A Story Worth Telling

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Sarah Cecilie Finkelstein Waters
Sarah Cecilie Finkelstein Waters

Glen Cove resident Sarah Cecilie Finkelstein Waters had a very unusual childhood—and her story is one worth hearing. Abducted by her father at the age of 4, she was brought to New York from Norway and lived in hiding for many years before finally being able to reunite with her mother. Waters has been working on her memoir for the past few years, but has hit a significant road block: the cost of hiring a professional book editor. She recently set up a GoFundMe account as a way to raise money in order to get the book polished and ready to submit to a publisher.

“This is the last step in turning my manuscript, all 100,000 words of it, into a book,” said Waters, 46.

Her book, tentatively titled Shikseleh: A Childhood on The Run, A Story of Child Abduction and Deception that Spans Two Continents and Two Religions is about her childhood, her young adulthood and how she found her way back to her mother after so many years away from her.

“It is a glimpse into the life of a hidden child, spirited away into the Ultra-Orthodox Jewish world that was lured into helping my father hide me. I was taught to fear my mother, beg for money to support our hidden lives and lie to everyone about the truth of my identity,” said Waters.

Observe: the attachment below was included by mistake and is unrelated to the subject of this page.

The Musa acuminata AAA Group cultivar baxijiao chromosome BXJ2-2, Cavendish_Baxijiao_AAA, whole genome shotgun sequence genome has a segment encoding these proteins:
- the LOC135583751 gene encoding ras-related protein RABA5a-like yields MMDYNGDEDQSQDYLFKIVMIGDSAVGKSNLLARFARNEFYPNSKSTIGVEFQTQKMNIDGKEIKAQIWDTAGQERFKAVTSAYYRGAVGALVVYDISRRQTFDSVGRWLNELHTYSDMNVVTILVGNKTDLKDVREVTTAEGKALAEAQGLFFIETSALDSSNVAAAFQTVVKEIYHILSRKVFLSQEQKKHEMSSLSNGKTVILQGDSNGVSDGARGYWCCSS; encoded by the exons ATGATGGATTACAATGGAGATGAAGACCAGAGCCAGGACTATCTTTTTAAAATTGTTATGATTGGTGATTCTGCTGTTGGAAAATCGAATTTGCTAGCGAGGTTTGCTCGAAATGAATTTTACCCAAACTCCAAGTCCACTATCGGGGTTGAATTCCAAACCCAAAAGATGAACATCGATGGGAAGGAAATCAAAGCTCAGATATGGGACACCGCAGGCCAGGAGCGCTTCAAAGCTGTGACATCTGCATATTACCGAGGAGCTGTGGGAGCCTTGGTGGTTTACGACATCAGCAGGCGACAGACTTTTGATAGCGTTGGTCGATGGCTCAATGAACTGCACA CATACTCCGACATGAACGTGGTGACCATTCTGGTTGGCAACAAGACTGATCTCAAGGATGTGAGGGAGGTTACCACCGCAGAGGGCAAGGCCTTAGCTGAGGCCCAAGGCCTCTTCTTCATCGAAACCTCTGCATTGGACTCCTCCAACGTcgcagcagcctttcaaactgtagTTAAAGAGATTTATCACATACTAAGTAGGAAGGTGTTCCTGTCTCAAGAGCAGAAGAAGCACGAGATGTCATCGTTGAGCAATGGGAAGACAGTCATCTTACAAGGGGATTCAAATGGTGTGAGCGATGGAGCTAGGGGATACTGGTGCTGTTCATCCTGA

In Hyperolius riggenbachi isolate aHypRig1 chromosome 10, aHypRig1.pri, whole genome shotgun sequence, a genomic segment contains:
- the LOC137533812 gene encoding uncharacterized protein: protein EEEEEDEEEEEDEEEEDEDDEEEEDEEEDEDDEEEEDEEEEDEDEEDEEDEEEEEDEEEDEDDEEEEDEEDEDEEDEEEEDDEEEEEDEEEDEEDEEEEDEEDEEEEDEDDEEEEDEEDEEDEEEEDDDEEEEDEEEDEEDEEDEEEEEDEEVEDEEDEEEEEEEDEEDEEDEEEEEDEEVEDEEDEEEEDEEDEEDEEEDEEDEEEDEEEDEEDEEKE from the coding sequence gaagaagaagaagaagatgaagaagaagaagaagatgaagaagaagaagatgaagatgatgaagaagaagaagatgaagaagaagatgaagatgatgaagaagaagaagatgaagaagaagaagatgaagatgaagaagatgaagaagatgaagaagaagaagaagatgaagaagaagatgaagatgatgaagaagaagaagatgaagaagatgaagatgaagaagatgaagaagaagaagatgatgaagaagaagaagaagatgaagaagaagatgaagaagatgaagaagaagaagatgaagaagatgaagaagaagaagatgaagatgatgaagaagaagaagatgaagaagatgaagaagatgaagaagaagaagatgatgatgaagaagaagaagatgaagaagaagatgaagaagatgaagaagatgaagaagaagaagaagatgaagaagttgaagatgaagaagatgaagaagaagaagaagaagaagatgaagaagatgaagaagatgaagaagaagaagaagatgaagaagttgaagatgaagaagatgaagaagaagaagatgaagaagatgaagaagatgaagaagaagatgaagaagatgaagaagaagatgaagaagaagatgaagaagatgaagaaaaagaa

She said that parental alienation—the process by which children can be taught to fear and reject a loving parent—is a big theme in this book.

“In my case, my father used religion, culture and the simple passage of time to disconnect me from my mother. So many children deal with alienation, and there is a need for more insight into how children get alienated from a parent and what can be done to help children who are caught in the crossfires of divorce and custodial conflict,” she said. “I hope that my book can be useful in building a dialogue about children of divorce and how to help them deal with conflicts between parents.”

A married mother of two boys, Waters has been active in getting her story out there and hopes to help others. She’s held discussions through the Ethical Humanist Society and was interviewed by WPIX last fall about her story. Just last week she was quoted in an article in The New York Times asking for her perspective on the case of Kamiyah Mobley, an 18-year-old who recently learned she was stolen as a newborn.

“Years ago, I had no intention of making my story public. I actually kept it very private,” said Waters.

As a student at Hunter College, she began interning at Child Find America and created a newsletter for families.

“I was sort of thrust onto the scene as a spokesperson,” she said. “Parents wanted insight and a lot of people wanted to understand it from a child’s perspective. It’s become a mission for me to help parents and kids connect.”

She asserts that healing comes from understanding. Waters has been in touch with an accomplished memoir editor who would be able to help her organize and the develop her story and has also spoken to literary agents who are interested in the manuscript. She is at the point now where, she has a very solid story basis that is simply in need of a professional touch. To help her reach her goal, donate at www.gofundme.com/SarahsMemoir.

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